Delta plus won’t lead to summer of Covid chaos, say scientists

Professor Sir Andrew Pollard, chairman of the Joint Committee on Vaccination and Immunisation (JCVI), told The Telegraph: “It remains difficult to predict exactly what will happen over the summer in the UK – we have good levels of immunity across the population, and summer means more outdoor time and less indoor social contact which should both reduce transmission.

“On the other hand, there were more restrictions in place during previous waves, including mask-wearing and various degrees of social distancing, which might mean that we should expect higher transmission.

“The situation overall likely implies some increased spread of BA.4/5 this summer but some reassuring data from other countries shows that we won’t see such an increase in hospital admissions as previously.”

‘Not overly worried’

When asked about delta plus on the BBC Radio 4 Today programme, Prof John Edmunds, a member of the Scientific Advisory Group for Emergencies (Sage) and Covid modeller from the London School of Hygiene and Tropical Medicine, said he “is not overly worried” .

“I would have thought the coming wave will be no worse than we have had in the last few months, I suspect, at least,” he added. “Looking forward, for me, I’m not overly worried about this wave.”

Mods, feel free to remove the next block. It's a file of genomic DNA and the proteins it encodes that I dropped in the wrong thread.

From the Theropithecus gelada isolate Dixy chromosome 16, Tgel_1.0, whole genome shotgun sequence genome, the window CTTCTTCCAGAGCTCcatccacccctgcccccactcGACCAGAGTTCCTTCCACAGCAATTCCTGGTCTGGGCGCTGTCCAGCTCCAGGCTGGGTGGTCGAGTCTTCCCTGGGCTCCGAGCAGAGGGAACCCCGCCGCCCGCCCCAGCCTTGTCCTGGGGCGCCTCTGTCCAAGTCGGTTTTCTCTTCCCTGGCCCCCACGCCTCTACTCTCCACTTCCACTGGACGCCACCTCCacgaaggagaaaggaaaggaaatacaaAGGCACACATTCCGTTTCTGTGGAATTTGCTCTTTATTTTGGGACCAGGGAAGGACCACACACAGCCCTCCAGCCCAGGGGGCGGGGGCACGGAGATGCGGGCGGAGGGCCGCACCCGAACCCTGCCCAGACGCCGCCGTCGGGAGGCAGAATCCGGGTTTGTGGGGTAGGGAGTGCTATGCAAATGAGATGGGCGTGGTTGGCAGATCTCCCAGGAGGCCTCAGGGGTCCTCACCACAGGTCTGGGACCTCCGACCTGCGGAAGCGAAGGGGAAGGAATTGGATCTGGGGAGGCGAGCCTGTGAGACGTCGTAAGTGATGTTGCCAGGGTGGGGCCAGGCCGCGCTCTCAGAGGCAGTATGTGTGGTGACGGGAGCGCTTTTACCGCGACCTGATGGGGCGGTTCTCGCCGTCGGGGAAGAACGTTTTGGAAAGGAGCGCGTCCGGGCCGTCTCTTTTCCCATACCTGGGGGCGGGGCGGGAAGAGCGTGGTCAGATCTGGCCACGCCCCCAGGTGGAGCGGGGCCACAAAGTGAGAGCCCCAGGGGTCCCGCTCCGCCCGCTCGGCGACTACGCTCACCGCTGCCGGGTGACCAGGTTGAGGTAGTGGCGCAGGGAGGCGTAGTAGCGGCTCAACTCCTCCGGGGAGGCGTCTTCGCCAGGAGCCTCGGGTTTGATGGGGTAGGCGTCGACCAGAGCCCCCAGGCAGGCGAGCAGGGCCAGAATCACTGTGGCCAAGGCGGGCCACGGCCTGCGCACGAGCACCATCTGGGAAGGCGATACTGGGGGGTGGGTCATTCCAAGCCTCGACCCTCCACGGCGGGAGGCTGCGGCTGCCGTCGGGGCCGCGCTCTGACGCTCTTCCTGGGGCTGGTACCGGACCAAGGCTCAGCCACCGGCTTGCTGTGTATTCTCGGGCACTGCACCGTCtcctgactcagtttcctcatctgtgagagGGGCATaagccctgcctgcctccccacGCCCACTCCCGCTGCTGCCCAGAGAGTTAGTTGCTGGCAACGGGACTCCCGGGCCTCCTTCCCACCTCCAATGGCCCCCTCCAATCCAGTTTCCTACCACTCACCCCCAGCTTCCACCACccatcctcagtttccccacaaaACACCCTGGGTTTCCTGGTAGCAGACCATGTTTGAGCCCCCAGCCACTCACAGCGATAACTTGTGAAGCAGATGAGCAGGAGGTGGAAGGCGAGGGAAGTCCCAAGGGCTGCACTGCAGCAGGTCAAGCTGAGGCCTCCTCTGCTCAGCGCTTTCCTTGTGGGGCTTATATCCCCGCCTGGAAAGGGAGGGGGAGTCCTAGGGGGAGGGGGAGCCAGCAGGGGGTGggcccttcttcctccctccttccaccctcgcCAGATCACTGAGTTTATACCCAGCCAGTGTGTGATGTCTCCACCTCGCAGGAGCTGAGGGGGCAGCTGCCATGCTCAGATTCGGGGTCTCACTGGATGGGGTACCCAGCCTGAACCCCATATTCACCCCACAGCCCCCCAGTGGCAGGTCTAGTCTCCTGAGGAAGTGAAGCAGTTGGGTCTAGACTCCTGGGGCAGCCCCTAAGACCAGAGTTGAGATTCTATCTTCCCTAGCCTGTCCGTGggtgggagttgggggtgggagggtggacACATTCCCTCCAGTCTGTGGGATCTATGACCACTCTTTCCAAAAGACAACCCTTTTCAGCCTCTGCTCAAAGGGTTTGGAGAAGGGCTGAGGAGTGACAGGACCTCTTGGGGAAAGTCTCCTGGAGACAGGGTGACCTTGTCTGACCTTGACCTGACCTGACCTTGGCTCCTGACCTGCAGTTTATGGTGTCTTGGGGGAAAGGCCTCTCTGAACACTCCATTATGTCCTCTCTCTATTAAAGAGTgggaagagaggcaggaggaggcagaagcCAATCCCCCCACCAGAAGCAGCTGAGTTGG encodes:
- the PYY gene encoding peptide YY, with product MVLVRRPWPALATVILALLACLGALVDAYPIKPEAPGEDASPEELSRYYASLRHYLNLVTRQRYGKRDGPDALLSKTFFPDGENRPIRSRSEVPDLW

Prof Majeed said he thinks the summer will be relatively unventful in terms of Covid.

“We’ve seen a slight uptick [in cases]he added. “I would say probably we will be okay over the next few months and I think we might see some uptick, but I think the protective effects of vaccination and prior infection will see us through the summer okay.

“The risk will probably come more towards the end of the year, particularly if people don’t come forward for their boosters when those are rolled out, although not all will get boosters this autumn.”

Government figures show 5,726 patients were in hospital in England with coronavirus on June 20, up by 24 per cent on the previous week but only around a third of the level reached at the peak of the BA.2 wave.

Hospital numbers in England and Wales had previously been on a steady downward trend since early April, following the peak of the Omicron BA.2 wave of infections.

Separate figures published by the Office for National Statistics (ONS) on Tuesday showed 284 deaths involving coronavirus were registered in England and Wales in the week to June 10, up from 186 the previous week.

While this was the first increase in six weeks, it included deaths over the Platinum Jubilee weekend that could not be registered because council offices were closed.

‘Protection does one over time’

Although scientists expect the next few months to largely pass without incident, there is growing disquiet over who is eligible for autumn booster jabs.


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